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Work Injuries Down?
Check Your OSHA Logs

UE News, January, 1999

The U.S. work injury and illness rate went down in 1997 to its lowest level in OSHA’s history, according to data released by the federal Bureau of Labor Statistics (BLS) just before Christmas.

This is the fifth consecutive year that this rate has dropped. It now stands at 7.1 work injuries and illnesses per 100 full-time workers for all private industries. (In other words, about 7 out of every 100 full-time workers — seven percent — on average are injured or made ill by their jobs each year.) This is less than the rate for any year since 1971, when OSHA went into effect.

A total of 5.7 million workers suffered work injuries in 1997; and 430,000 suffered work illnesses, including carpal tunnel and other repetitive motion conditions. Almost two thirds (64 percent) of the 430,000 illnesses were repetitive motion cases.

So is the U.S. workplace now safer than at any time since 1971? I don’t think so, despite this rosy data. The problem, as I and others see it, is that the number of OSHA inspections has been at historically low levels over the past five years. Thus employers know that if they under-report injuries and illnesses, especially many of the less serious ones, they are not likely to get caught.

As labor representatives have repeatedly told OSHA leaders, a strong, steady OSHA enforcement program is needed to keep employers honest. Without it, many employers will slack off on compliance with OSHA standards, and under-report injuries and illness. This, I believe, largely explains the drop in reported injuries and illnesses over the past five years.

However, this doesn’t mean the BLS data is useless. It tells us, for example, about the relative rates of injuries and illnesses in different industries. After all, if we assume that employers in all industries under-report the data by about the same percentage, then the relative injury rates among different industries would still be approximately correct.


During the month of February we will have an opportunity to check out whether the employers in the plants and workplaces our union represents are under-reporting our work injuries to OSHA. As you know, every year during the month of February each and every workplace covered by federal or state OSHA must post a copy of OSHA Form 200, a summary sheet of occupational injuries and illnesses in the plant during the past year (1998). These log sheets must be posted in an area in which employees regularly gather. (That is, employers can’t post the log sheet outside the plant manager’s office if workers don’t regularly go by there, nor can they post it in another building where workers in your shop rarely go.)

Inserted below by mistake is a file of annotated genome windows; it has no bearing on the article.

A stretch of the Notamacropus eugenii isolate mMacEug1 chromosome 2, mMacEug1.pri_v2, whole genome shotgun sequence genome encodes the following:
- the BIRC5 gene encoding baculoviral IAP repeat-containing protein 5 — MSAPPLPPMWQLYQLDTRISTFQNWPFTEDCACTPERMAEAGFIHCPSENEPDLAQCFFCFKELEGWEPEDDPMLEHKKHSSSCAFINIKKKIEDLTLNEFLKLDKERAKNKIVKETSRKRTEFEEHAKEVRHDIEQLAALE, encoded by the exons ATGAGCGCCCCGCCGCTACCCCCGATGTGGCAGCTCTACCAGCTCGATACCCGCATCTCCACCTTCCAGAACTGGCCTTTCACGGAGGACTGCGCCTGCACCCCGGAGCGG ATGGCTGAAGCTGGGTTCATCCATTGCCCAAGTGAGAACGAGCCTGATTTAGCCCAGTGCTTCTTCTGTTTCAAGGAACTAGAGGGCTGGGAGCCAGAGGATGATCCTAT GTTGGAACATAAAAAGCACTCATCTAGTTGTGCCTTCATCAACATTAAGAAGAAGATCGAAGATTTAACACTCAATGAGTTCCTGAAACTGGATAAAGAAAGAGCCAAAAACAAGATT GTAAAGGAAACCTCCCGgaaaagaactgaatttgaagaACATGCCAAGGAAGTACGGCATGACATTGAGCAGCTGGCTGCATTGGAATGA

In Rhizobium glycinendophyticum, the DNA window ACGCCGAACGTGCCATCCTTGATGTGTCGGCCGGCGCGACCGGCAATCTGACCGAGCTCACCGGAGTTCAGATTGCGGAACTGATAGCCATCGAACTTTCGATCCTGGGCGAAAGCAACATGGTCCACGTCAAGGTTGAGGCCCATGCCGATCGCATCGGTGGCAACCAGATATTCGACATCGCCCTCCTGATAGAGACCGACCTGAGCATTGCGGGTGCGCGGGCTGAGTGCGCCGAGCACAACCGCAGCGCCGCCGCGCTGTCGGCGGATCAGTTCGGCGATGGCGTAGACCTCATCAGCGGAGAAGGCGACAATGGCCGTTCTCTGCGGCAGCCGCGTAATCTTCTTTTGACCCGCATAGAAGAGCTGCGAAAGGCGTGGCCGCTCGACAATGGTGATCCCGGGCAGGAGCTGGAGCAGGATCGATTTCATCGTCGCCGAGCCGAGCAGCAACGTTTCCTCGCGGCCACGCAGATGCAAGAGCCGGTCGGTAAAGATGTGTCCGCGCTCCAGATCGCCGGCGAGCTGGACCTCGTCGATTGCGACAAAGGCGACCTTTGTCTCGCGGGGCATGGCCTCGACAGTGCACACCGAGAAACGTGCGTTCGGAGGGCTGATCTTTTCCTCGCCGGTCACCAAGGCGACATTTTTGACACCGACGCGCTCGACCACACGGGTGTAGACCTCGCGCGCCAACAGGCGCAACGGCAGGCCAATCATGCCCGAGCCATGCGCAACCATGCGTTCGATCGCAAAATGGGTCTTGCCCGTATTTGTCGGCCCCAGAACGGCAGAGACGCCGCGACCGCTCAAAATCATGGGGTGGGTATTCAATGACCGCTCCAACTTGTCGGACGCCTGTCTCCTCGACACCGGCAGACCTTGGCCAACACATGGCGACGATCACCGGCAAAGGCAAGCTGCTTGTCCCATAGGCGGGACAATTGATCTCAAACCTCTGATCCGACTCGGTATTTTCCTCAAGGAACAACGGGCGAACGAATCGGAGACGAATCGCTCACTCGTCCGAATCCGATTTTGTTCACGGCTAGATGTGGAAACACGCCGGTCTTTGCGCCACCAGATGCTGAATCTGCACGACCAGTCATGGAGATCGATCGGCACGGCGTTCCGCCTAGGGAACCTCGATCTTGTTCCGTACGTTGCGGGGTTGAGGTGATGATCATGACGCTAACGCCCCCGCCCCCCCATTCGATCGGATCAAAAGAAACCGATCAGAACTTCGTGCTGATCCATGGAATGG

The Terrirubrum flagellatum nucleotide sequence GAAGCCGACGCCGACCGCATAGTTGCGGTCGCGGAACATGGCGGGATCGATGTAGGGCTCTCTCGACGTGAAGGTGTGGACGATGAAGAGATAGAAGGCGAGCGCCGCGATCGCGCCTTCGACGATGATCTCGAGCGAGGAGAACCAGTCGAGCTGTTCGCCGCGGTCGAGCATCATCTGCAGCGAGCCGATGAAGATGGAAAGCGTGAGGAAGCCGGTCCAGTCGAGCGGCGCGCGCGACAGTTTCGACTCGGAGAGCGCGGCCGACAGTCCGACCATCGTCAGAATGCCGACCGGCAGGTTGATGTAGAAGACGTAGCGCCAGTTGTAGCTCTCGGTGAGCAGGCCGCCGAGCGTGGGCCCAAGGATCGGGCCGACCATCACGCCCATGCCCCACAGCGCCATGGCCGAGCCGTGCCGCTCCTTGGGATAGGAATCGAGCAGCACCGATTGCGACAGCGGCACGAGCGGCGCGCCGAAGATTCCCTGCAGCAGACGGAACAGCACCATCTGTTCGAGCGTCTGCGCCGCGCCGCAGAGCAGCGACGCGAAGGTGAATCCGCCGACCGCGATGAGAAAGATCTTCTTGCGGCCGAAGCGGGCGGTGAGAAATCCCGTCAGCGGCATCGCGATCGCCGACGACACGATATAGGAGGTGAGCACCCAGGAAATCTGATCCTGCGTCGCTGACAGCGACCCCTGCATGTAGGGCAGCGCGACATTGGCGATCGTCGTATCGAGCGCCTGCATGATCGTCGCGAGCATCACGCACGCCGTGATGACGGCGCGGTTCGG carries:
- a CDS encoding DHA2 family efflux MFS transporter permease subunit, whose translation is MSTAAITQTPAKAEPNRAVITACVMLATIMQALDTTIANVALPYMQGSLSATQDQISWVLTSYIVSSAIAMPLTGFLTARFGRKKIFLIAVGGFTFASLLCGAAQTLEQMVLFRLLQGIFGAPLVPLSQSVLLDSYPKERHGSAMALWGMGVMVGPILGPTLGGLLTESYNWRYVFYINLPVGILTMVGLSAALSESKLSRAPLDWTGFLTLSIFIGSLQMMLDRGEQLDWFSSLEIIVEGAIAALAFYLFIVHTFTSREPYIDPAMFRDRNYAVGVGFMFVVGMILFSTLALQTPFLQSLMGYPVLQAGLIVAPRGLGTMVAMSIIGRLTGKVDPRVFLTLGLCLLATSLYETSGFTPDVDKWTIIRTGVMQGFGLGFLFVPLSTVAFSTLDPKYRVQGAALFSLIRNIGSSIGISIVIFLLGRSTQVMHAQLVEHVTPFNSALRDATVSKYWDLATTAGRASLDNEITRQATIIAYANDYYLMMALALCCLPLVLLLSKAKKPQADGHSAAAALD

Check the injuries and illnesses reported for your shop or plant. A reportable OSHA incident is one which was work-related, and which requires medical treatment beyond first aid. So if you or a fellow or a sister worker had to be sent out to a local clinic to stitch up a cut, or if you received a burn which was treated by the plant nurse and involved bandages which had to be changed regularly, or if you had to be shifted to a lighter job for a few days because of a work injury, these incidents were reportable on the OSHA log. If they were not listed, or if there were any other incidents requiring days lost or more than first aid, you should report this to your local’s health and safety committee or to a union officer. Then this can be brought to management’s attention — let them know that the union is keeping an eye on their reporting and that we insist that the reports to OSHA be accurate.

Also, check that all of the workers’ compensation claims settled this year are reported as OSHA incidents. (If the claim is contested by the company’s insurance firm, they do not have to report it until after the comp system determines that it is work-related.)

If there are many work-related injuries and illnesses not reported for 1998, your health and safety committee should insist that a corrected version be posted to replace the original one. If the company refuses to correct its errors, it may be possible to file a grievance under the health and safety clause in your contract, and your local may wish to do this. Finally, your local may want to report this to OSHA as a violation of its OSHA log requirements. However, given OSHA’s anemic enforcement record recently, I would not suggest this as an effective course of action. As always, I’d suggest handling this like most other workplace issues through the union and directly with management. Calling in third parties like OSHA often complicates the resolution of a problem.

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